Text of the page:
No mention of Yulia Tymoshenko is an oligarch in her own right ... or that she is a deeply divisive figure in Ukraine with a reputation as that nation's most corrupt leader in modern Ukrainian history. Spiegel would have us believe it was a Yanukovych turncoat arranged Tymoshenko's freedom but this is simplistic. Pleasing the Western democracies leaders who've called for her release in chorus over the years, those same leaders who've fanned the flames which erupted in Ukraine deposing a fairly elected government, is more the likely driving force. Western democracies x oligarchs = regime change is the more accurate equation
2. Letting apart literature.
van_lep 02/25/2014
Thanks for this absorbing thriller. Now some fact and data the European press always neglects. Ukraine situation is very complex and can't be reduce to a story of well and evil. The story of oligarchs coming from nothing is typical of Ukraina. And is typical also of the Timošenko entourage. She lost the presidential election that Janukovič won. These elections were monitored by OCDE which declared them as fair. So Mr. Janukovič is apparently a “dictator-elected”. 30% of Ukraine citizens, neglecting those of the autonomous republics like Crimea, are Russians. They speaks Russian, not Ukrainian, and feel themselves as being Russians. There is an historical division and even hate by Ukrainians against Russia and their Russian co-citizens. This is the main story of the Ukraine clashes. In the new situation after the intervention of USA, EU and Russia, which brought to new laws to reinforce Parliament power, and to new elections, the Parliament has proclaimed Ukrainian as the sole official language, when every region was allowed before to retain its own language instead. Which can hardly be seen as a “democratic” move. “Europe” is considered by the nationalist Ukrainian forces only as a mean to be used against Russia. Amid these forces there are nazist and anti-semitic ones, like Svoboda, which had in the past 30% of suffrages, and whose armed militias have been dismantled. Mrs. Timošenko has some Jewish in her family. The country is at bankruptcy, needs a huge financial aid, and economic partnership. And it is very likely going toward further internal clashes, even fragmentation. Is it there someone who want take care of that? Germany? UE? …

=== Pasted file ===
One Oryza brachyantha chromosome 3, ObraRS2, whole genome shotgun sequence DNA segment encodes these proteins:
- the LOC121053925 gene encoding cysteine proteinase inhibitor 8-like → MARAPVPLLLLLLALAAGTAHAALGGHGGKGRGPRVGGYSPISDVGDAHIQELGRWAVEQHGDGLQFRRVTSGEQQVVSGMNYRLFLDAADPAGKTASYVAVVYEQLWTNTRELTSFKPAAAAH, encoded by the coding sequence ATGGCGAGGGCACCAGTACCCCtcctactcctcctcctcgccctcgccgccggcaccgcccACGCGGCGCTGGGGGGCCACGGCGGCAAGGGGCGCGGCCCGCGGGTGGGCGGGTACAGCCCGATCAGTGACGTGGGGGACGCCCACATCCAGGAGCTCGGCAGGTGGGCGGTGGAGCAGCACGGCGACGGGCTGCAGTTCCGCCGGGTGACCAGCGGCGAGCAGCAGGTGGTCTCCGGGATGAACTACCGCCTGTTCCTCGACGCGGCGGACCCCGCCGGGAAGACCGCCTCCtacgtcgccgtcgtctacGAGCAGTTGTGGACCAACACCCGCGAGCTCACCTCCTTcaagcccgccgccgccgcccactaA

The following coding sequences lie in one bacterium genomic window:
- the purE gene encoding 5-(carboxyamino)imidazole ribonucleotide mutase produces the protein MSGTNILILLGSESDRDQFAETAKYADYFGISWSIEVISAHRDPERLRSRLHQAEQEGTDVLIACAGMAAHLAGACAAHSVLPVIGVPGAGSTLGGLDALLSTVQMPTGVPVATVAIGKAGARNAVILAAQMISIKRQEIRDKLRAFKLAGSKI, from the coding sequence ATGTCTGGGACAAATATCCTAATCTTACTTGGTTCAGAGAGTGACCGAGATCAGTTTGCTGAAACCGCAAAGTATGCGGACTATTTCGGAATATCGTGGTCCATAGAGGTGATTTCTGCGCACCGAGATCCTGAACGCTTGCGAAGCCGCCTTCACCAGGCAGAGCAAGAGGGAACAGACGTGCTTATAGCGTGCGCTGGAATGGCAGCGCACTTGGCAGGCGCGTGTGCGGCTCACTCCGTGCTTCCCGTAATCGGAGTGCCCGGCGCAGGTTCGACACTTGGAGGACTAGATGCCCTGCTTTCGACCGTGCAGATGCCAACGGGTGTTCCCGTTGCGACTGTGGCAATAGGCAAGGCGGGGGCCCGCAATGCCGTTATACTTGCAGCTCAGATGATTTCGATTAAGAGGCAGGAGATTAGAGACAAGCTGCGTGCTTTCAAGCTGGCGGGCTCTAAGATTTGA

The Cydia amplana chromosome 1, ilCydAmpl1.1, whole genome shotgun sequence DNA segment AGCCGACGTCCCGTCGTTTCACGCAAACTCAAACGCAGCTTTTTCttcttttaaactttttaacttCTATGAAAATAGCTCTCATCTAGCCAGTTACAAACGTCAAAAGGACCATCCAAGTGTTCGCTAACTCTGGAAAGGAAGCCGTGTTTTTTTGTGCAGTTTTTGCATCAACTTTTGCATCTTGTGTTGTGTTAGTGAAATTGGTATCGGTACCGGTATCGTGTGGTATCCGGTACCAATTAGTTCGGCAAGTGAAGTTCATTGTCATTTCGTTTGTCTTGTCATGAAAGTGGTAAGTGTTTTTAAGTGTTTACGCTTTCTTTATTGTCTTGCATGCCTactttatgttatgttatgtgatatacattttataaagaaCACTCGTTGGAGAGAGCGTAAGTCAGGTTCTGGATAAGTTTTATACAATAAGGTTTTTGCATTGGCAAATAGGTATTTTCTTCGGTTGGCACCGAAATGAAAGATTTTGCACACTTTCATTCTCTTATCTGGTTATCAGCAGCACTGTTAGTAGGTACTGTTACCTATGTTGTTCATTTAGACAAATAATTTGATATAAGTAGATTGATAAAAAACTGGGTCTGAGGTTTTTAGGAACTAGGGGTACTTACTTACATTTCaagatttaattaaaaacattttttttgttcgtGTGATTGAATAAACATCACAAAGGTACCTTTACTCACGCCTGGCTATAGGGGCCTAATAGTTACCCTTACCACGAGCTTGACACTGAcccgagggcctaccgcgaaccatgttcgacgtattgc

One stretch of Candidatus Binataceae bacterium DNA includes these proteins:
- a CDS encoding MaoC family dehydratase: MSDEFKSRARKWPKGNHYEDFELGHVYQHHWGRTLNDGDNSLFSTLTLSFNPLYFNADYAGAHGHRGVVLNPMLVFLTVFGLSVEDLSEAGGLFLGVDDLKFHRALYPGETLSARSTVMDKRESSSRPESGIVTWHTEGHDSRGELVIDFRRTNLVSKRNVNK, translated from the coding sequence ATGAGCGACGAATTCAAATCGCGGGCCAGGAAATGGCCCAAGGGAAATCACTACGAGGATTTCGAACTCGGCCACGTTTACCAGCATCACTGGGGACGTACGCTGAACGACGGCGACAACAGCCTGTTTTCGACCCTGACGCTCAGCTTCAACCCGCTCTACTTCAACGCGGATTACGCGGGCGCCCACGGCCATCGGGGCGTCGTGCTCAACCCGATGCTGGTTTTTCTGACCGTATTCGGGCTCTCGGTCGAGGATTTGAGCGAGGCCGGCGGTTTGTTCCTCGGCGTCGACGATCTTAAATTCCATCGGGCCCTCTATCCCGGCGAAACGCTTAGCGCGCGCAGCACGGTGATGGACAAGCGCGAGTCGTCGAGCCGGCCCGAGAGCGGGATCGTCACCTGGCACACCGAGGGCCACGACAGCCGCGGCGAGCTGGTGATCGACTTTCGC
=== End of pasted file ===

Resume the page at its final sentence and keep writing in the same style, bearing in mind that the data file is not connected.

3. Kasarev
spon-facebook-666463326 02/25/2014
""If Yanukovych had attempted to solve the crisis with violence, he would have lost, but the oligarchs would have too," Karasev says. "Tymoshenko would have replaced him immediately and then we would have seen a repeat of what happened after the Orange Revolution: the dispossession of the rich." Who does he think he's kidding? The people wanted Tymoshenka out of jail because she was put there on trumped up charges. But very few people want her in Power. She's just another oligarch with much baggage. This is just rubbish, self-serving "analysis".
4. Thank you
grisch 02/26/2014
for an eyeopening article on ukrainian politics and its latest developments
5. What is going on at Der Spiegel?
senzen 02/27/2014
"Whereas Putin took power away from the oligarchs in Russia, they are still at the controls in Ukraine". Oh yeah, good old Putin vanquishing the bad oligarchs - not being one himself of course. "Klitschko already there, as a puppet of Firtash." More russian style innuendo. So these oligarchs covered their bets, big deal, they remain part of the problem.